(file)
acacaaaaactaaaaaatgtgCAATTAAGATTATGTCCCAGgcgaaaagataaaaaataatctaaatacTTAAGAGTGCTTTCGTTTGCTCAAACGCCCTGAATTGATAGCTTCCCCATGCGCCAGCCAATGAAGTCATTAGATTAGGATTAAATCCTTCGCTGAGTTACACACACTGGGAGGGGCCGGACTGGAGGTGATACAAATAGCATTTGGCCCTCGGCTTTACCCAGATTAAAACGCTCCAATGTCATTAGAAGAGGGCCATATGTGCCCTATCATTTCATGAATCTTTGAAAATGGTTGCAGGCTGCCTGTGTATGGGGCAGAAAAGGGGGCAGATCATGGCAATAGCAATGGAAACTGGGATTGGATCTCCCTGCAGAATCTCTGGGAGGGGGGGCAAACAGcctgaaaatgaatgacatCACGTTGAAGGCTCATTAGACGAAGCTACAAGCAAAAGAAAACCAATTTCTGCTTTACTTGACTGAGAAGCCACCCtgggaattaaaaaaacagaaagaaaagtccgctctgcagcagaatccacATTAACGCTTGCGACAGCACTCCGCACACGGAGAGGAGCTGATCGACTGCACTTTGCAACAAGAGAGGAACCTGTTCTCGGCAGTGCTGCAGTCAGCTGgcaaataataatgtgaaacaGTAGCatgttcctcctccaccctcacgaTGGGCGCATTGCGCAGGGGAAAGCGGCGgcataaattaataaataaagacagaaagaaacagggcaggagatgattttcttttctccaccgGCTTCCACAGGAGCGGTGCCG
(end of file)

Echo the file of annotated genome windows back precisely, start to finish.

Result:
acacaaaaactaaaaaatgtgCAATTAAGATTATGTCCCAGgcgaaaagataaaaaataatctaaatacTTAAGAGTGCTTTCGTTTGCTCAAACGCCCTGAATTGATAGCTTCCCCATGCGCCAGCCAATGAAGTCATTAGATTAGGATTAAATCCTTCGCTGAGTTACACACACTGGGAGGGGCCGGACTGGAGGTGATACAAATAGCATTTGGCCCTCGGCTTTACCCAGATTAAAACGCTCCAATGTCATTAGAAGAGGGCCATATGTGCCCTATCATTTCATGAATCTTTGAAAATGGTTGCAGGCTGCCTGTGTATGGGGCAGAAAAGGGGGCAGATCATGGCAATAGCAATGGAAACTGGGATTGGATCTCCCTGCAGAATCTCTGGGAGGGGGGGCAAACAGcctgaaaatgaatgacatCACGTTGAAGGCTCATTAGACGAAGCTACAAGCAAAAGAAAACCAATTTCTGCTTTACTTGACTGAGAAGCCACCCtgggaattaaaaaaacagaaagaaaagtccgctctgcagcagaatccacATTAACGCTTGCGACAGCACTCCGCACACGGAGAGGAGCTGATCGACTGCACTTTGCAACAAGAGAGGAACCTGTTCTCGGCAGTGCTGCAGTCAGCTGgcaaataataatgtgaaacaGTAGCatgttcctcctccaccctcacgaTGGGCGCATTGCGCAGGGGAAAGCGGCGgcataaattaataaataaagacagaaagaaacagggcaggagatgattttcttttctccaccgGCTTCCACAGGAGCGGTGCCG